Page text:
One of the major risks of relying on dividend income, is the potential for a company to struggle financially and cut its dividend. Not only is your income cut, but the value of your investment declines as well - nasty. For the purpose of this article, we only scrutinise the last decade of Wheels India's dividend payments. This dividend has been unstable, which we define as having fallen by at least 20% one or more times over this time. During the past ten-year period, the first annual payment was ₹2.75 in 2009, compared to ₹8.00 last year. Dividends per share have grown at approximately 11% per year over this time. The dividends haven't grown at precisely 11% every year, but this is a useful way to average out the historical rate of growth.

Wheels India has grown distributions at a rapid rate despite cutting the dividend at least once in the past. Companies that cut once often cut again, but it might be worth considering if the business has turned a corner.

Dividend Growth Potential

With a relatively unstable dividend, it's even more important to evaluate if earnings per share (EPS) are growing - it's not worth taking the risk on a dividend getting cut, unless you might be rewarded with larger dividends in future. Strong earnings per share (EPS) growth might encourage our interest in the company despite fluctuating dividends, which is why it's great to see Wheels India has grown its earnings per share at 16% per annum over the past five years. Earnings per share have been growing at a good rate, and the company is paying less than half its earnings as dividends. We generally think this is an attractive combination, as it permits further reinvestment in the business.

Conclusion

To summarise, shareholders should always check that Wheels India's dividends are affordable, that its dividend payments are relatively stable, and that it has decent prospects for growing its earnings and dividend. Firstly, the company has a conservative payout ratio, although we'd note that its cashflow in the past year was substantially lower than its reported profit. Unfortunately, the company has not been able to generate earnings per share growth, and cut its dividend at least once in the past. In sum, we find it hard to get excited about Wheels India from a dividend perspective. It's not that we think it's a bad business; just that there are other companies that perform better on these criteria.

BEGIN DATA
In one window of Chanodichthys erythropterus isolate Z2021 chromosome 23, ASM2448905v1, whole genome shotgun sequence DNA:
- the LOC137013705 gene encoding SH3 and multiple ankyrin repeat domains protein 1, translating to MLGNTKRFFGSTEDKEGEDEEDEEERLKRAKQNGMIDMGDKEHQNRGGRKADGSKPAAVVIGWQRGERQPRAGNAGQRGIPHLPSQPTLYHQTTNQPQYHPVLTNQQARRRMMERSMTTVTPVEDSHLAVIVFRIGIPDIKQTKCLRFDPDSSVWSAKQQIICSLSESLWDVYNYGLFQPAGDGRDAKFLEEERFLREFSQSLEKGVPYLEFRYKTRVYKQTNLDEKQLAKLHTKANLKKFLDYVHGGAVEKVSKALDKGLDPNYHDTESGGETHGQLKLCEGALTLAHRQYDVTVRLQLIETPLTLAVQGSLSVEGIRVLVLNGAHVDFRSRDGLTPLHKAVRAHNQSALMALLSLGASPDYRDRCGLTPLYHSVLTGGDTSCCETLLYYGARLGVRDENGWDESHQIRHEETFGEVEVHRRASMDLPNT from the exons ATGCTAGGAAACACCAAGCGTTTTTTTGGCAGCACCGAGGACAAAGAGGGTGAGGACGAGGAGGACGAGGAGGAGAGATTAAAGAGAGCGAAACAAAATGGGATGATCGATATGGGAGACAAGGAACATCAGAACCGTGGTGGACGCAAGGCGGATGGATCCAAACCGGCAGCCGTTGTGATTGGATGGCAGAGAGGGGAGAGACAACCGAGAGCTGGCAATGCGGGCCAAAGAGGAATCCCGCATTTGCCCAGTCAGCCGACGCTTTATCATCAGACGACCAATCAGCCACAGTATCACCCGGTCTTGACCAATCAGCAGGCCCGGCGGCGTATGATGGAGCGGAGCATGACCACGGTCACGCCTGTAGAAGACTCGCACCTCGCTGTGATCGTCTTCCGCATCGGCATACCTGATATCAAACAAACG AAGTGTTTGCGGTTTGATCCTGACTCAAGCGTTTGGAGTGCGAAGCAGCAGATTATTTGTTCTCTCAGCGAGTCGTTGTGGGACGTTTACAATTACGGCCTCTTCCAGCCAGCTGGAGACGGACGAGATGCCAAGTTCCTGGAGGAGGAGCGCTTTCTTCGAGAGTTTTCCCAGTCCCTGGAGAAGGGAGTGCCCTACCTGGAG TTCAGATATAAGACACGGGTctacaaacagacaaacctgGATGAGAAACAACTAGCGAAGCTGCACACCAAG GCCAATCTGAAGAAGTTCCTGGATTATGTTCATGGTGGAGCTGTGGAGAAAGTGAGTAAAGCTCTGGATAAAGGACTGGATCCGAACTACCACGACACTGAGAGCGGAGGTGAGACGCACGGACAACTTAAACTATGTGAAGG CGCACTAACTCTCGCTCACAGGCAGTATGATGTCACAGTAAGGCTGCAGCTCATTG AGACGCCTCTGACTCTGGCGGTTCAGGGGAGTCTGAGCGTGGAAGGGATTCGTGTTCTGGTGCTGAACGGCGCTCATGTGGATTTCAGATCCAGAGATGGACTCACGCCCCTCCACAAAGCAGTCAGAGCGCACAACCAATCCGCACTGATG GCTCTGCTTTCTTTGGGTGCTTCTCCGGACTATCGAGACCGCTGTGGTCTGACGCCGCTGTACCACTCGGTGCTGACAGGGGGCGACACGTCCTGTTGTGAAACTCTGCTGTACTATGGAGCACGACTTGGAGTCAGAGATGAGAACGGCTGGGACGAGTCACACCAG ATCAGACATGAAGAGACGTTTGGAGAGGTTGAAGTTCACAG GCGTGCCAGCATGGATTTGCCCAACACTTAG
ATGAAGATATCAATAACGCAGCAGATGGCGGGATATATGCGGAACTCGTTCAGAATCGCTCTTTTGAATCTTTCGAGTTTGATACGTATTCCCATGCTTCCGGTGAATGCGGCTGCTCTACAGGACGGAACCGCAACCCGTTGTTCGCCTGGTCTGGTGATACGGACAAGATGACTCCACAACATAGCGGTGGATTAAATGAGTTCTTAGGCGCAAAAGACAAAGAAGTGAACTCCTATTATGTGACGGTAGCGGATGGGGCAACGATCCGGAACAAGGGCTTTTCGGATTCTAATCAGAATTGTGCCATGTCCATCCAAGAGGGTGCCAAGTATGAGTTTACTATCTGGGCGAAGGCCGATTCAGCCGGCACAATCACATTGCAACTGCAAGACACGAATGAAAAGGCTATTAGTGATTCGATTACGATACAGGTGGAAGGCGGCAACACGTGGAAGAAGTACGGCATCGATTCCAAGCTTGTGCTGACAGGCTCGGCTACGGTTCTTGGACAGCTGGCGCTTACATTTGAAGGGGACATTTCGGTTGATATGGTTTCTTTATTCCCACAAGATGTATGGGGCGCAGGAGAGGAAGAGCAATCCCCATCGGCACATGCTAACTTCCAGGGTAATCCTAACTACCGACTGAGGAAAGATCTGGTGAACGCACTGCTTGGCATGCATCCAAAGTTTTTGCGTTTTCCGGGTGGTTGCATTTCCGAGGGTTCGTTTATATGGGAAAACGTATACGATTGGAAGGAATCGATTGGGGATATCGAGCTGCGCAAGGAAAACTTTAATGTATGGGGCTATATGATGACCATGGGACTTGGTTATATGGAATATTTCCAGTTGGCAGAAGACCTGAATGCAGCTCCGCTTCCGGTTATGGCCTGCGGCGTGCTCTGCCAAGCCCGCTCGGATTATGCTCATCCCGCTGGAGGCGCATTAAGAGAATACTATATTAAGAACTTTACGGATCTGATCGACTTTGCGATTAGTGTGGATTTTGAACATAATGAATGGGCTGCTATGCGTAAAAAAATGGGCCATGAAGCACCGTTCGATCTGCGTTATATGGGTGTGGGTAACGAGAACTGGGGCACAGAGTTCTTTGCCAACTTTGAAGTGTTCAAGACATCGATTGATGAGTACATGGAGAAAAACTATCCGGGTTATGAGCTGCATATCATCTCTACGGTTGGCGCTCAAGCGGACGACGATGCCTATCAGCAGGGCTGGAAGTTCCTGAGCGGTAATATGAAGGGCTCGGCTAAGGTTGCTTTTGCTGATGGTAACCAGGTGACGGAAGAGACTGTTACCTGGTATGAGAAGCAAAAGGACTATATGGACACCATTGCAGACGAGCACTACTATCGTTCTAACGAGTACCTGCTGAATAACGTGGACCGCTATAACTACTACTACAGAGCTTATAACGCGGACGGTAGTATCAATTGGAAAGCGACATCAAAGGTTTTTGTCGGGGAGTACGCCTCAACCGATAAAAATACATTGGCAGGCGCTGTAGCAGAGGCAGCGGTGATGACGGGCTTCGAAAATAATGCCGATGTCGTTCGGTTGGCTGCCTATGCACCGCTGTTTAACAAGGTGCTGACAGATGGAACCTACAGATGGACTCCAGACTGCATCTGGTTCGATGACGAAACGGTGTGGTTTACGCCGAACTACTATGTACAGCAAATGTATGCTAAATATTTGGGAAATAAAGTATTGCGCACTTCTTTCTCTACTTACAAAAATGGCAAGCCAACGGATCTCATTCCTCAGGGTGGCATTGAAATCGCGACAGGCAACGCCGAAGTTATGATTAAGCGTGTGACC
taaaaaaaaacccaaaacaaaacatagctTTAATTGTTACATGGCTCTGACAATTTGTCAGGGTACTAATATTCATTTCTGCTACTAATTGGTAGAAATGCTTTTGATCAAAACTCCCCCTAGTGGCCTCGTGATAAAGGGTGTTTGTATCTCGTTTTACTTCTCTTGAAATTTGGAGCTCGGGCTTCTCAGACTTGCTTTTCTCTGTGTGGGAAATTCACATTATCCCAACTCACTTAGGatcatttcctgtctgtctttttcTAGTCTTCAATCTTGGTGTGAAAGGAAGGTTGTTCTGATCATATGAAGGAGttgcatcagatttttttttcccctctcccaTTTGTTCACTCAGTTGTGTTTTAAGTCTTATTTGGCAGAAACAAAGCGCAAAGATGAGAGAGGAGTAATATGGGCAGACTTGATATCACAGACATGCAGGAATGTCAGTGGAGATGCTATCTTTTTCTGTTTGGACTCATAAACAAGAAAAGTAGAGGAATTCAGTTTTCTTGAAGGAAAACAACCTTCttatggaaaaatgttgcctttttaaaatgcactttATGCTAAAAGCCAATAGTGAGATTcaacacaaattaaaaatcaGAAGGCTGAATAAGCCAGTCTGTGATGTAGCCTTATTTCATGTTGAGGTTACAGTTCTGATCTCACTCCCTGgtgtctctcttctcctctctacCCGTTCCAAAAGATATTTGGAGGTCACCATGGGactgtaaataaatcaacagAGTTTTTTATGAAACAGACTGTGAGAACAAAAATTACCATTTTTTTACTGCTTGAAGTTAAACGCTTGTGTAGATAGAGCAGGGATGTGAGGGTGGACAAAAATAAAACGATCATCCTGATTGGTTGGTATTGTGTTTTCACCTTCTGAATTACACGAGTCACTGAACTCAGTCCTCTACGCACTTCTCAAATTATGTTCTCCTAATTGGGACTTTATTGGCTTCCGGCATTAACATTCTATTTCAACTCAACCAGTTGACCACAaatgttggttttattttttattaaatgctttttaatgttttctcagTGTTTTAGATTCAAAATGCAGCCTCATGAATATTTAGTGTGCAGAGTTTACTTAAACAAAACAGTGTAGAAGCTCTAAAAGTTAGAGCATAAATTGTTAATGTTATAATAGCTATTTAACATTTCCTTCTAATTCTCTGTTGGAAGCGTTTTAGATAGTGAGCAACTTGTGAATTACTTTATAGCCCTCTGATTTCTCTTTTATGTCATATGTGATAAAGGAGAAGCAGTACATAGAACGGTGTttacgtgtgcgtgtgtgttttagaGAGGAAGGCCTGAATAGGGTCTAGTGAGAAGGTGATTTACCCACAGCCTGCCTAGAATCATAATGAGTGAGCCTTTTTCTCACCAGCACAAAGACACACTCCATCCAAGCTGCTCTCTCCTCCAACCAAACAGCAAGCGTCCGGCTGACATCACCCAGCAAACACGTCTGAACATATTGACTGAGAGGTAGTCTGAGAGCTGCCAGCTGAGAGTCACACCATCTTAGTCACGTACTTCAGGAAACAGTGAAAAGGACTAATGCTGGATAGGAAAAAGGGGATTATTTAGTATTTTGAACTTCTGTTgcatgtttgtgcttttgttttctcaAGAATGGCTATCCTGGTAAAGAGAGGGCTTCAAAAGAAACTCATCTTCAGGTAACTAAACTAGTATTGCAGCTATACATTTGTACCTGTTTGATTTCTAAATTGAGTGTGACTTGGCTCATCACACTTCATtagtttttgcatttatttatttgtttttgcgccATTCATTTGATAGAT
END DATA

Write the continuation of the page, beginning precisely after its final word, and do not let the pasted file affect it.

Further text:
Now, if you want to look closer, it would be worth checking out our free research on Wheels India management tenure, salary, and performance.

Looking for more high-yielding dividend ideas? Try our curated list of dividend stocks with a yield above 3%.

We aim to bring you long-term focused research analysis driven by fundamental data. Note that our analysis may not factor in the latest price-sensitive company announcements or qualitative material.

If you spot an error that warrants correction, please contact the editor at editorial-team@simplywallst.com. This article by Simply Wall St is general in nature. It does not constitute a recommendation to buy or sell any stock, and does not take account of your objectives, or your financial situation. Simply Wall St has no position in the stocks mentioned. Thank you for reading.